By: Rabbi Ari Enkin
You’re just not going to believe this one…..
From the Sefer Kushiot #11
Q. Why is there a custom for those gathered at a wedding to slap the designated witnesses as the kiddushin is taking place?
A. It derives from the fact that the laws of marriage and kinyanim (acquisitions) are derived from the words “kicha, kicha” (meaning “to take” or “to acquire”), that appear in the context of Avraham purchasing the Machpela cave from Ephron. Since “kicha” has the same gematria as “ketata” (fighting) and we are taught that there is no marriage that does not include some fights and arguments, the witnesses are slapped by everyone present in the hope that any fighting that might have been decreed upon the couple be discharged right then and there through the slapping of the witnesses.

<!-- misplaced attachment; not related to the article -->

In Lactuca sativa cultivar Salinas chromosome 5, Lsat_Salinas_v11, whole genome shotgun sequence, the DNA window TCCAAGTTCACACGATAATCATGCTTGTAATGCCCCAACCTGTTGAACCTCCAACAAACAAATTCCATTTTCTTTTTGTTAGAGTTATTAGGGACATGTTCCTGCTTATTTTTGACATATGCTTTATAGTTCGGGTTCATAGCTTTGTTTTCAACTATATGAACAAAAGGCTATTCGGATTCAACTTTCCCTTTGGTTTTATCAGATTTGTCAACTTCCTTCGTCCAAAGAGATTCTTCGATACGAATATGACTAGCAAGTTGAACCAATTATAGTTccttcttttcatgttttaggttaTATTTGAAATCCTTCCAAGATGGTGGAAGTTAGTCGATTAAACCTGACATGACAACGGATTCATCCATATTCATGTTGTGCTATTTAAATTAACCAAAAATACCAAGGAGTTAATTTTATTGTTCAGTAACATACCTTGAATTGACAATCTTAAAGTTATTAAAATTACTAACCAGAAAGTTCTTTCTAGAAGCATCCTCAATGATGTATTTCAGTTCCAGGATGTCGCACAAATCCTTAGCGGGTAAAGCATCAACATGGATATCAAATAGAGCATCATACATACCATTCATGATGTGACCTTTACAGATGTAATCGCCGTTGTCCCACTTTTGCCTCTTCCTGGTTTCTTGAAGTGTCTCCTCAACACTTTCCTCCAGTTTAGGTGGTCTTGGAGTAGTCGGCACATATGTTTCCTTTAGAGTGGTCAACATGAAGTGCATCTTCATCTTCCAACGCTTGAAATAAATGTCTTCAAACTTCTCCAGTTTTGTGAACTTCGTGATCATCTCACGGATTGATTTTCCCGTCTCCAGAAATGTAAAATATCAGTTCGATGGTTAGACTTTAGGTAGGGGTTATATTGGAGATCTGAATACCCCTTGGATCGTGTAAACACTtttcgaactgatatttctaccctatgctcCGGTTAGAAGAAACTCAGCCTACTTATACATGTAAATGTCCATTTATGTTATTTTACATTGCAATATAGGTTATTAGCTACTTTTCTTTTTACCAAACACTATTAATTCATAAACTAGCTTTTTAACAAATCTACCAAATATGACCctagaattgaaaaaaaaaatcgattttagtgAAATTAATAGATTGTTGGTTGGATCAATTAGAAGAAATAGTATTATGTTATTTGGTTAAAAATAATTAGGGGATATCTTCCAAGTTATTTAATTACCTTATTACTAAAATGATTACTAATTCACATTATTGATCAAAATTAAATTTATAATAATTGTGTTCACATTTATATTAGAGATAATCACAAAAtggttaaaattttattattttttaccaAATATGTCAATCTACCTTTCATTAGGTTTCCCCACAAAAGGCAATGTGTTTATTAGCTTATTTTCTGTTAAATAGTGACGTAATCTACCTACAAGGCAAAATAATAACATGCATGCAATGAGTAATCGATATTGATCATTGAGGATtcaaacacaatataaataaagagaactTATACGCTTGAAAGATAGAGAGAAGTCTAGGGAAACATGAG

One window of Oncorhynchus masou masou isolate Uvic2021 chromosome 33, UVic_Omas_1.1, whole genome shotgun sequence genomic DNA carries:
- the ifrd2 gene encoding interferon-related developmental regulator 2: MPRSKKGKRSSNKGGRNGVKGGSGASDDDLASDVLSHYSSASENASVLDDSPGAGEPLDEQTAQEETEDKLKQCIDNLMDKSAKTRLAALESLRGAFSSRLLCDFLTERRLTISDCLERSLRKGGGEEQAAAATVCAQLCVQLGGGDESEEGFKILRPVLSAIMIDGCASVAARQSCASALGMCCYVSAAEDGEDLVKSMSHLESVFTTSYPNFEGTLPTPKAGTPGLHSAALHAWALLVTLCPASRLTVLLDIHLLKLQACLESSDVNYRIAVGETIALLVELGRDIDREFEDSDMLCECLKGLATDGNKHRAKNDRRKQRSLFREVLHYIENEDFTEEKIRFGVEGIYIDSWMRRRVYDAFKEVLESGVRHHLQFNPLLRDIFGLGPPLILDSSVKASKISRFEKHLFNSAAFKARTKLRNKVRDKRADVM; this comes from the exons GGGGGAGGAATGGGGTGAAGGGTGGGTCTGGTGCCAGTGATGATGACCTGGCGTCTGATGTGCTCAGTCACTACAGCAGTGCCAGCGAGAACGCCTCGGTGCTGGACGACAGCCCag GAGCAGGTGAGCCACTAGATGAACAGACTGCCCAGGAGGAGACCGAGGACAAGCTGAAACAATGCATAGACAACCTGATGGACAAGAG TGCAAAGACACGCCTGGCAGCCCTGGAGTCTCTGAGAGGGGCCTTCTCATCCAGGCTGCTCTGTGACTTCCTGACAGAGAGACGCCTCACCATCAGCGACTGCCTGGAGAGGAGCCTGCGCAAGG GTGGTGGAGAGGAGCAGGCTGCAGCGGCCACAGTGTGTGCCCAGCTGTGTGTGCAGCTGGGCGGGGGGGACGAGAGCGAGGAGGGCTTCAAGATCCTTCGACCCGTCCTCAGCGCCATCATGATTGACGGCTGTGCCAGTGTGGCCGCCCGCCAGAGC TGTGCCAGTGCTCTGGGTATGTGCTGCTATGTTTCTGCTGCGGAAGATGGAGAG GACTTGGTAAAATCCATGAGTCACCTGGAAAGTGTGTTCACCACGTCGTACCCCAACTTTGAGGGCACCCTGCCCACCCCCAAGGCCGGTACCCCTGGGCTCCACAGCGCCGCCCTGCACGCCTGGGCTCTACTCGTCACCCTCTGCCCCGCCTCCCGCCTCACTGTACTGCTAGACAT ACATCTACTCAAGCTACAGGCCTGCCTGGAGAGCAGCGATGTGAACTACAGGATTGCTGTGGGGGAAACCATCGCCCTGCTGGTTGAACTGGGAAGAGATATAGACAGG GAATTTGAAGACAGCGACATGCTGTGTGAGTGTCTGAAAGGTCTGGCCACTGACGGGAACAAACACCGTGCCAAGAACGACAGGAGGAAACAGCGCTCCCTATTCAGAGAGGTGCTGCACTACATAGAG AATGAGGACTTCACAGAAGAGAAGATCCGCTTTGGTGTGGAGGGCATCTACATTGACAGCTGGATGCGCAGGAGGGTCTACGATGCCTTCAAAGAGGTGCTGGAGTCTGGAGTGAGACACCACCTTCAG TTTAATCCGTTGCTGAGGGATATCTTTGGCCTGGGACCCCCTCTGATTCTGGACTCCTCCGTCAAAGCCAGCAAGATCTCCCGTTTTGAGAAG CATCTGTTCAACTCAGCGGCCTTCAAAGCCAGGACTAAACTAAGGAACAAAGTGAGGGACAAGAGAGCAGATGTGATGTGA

Another version of the Sefer Kushiot manuscript has it that the two witnesses are simply to slap one another without the “participation” of everyone gathered. Additionally, in a footnote on this entry in the Rabbi Yakov Stahl edition of Sefer Kushiot there is a closely related custom cited for the groom to slap the bride under the chuppa until her tooth falls out [!]. This, again, in order for the slapping to discharge any fighting that might have been decreed upon the couple. With this slap, the kiddushin was said to be complete.